Friday, November 7, 2008
More Thoughts on What an Obama Presidency (and Strengthened Democratic Congress) Might Mean for Nonprofits
The Chronicle of Philanthropy predicts that the new administration and Congress will bring both greater incentives for giving by the rich and continuing scrutiny of charity finances and activities. The greater incentives will come in the form of the Obama-promised tax increases for the rich - those earning more than $250,000 annually - that will strengthen the incentives for making deductible charitable contributions. The timing for those increases is uncertain, however, as Roberton Williams of the Urban Institute and Brookings is cited in the article as predicting that the new administration will hold off on them until the economy improves.
At the same time, the budget pressures on the federal government will lead Congress to continue to scrutinize the significant tax benefits enjoyed by charities. The article reports that Senators Max Baucus and Charles Grassley, Chairman and Ranking Member of the Senate Finance Committee, respectively, plan to review a variety of charity-related issues. They expect to not only continue examining issues they have raised in the past, such as the accumulation of endowments by charities, but also to hold hearings in early 2009 on all of the tax laws relating to charities. I also expect that the budget pressures faced by many state and local jurisdictions will have them conducting similar reviews, particularly in places with new elected officials who may feel they have a mandate to take dramatic steps to relieve these pressures.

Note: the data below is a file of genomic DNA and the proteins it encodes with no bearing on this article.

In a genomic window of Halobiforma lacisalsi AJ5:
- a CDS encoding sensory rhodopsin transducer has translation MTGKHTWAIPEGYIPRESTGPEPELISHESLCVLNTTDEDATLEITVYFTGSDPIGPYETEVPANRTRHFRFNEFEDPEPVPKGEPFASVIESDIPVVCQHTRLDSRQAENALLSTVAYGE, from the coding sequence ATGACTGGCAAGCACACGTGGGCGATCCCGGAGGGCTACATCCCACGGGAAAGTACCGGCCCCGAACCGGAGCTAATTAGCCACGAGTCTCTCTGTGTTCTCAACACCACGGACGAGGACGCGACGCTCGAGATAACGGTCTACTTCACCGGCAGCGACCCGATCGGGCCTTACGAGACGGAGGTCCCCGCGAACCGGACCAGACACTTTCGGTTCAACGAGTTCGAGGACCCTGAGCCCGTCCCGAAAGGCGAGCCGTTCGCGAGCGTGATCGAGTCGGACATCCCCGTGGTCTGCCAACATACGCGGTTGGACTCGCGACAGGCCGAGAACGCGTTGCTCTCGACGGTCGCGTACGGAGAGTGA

It may also be that nonprofits, like many parts of the for-profit sector, will be coming to Washington looking for financial help to weather the declining donations and increased demand for services resulting from the current economic troubles. Professor Paul Light raised this point during a recent panel at the Urban Institute, according to another Chronicle of Philanthropy article. While President-Elect Obama promised to provide some support for the nonprofit sector, as we blogged about earlier this week, it is far from clear how much help will actually be forthcoming given the hard choices Congress and the new administration will face in the coming months.